We all know well the benefits of regular, restful sleep. If you have ever lost even one night’s sleep, you without a doubt felt sluggish and not all together present throughout the day. Long term, inadequate sleep, whether in quantity or quality, will adversely affect your health. Poor sleep is associated with immune dysfunction, increased obesity risk, insulin resistance, high blood pressure, gastric problems and hormonal disorders, to name a few!1 It should then come as no surprise that sleep may affect fertility.
One of the first steps you should take when you prepare your body for pregnancy is to evaluate your sleep, and if needed, start developing better sleep habits.
Simple strategies you can use to develop better sleep habits include:
Mayo Clinic offers some more tips for getting better sleep. Whether or not you want to prepare your body for pregnancy, or simply improve your overall health, sleep is critical for your overall well-being.
Learning to manage your stress effectively is invaluable for women who are trying to conceive. When you’re over-stressed, your body may assume it’s not a good time to get pregnant and you may have a harder time getting pregnant. Remember that this can be any kind of stress including psychological, emotional, or physical. Yes, your stressful financial situation or lack of sleep could affect your ability to conceive! The link between stress and fertility is significant. As mentioned previously, a lack of sleep is a type of stressor on the body. There are many other types of stress that we can experience, some of which may interfere with our sleep! Thus, sleep and stress can create a vicious cycle, both resulting in disturbances in normal ovulation and menstruation via similar mechanisms.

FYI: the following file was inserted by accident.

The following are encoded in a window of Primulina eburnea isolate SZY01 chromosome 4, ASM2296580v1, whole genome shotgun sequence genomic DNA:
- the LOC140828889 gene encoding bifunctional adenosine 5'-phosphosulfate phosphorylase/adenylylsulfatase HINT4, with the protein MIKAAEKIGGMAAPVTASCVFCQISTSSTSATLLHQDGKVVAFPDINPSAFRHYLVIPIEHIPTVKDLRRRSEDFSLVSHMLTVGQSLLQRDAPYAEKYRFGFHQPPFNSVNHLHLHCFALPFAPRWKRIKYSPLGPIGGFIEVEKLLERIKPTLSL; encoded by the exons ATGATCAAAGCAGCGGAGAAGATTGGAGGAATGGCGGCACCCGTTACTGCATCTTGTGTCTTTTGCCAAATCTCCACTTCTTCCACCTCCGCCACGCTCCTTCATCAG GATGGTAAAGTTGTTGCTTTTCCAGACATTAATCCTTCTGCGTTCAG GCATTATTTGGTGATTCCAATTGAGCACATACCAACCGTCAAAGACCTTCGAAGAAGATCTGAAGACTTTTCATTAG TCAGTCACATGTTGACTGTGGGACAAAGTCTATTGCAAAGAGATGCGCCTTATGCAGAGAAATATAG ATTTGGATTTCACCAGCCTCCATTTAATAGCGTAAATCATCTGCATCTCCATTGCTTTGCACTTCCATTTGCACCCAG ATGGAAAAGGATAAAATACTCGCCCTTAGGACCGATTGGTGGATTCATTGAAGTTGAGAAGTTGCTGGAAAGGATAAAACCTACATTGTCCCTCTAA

There is a link between stress and infertility. Research has shown increased levels of stress markers in the blood of women experiencing infertility.3 It is difficult to determine whether this stress is caused by the infertility itself, or the previous life stressors caused the infertility. Regardless, both impact the ability to conceive through disruptions in the normal release of gonadotropic hormones. We have all heard stories of women who tried for years to get pregnant, and only finally did when they stopped actively trying. Or, you’ve heard of women who tried to do everything perfectly to the point of rigidity, and finally relaxed, had a glass of wine, and bam! baby. Although the research is mixed on the exact mechanism by which stress causes fertility, it is widely accepted that there is a relationship between the two.3-8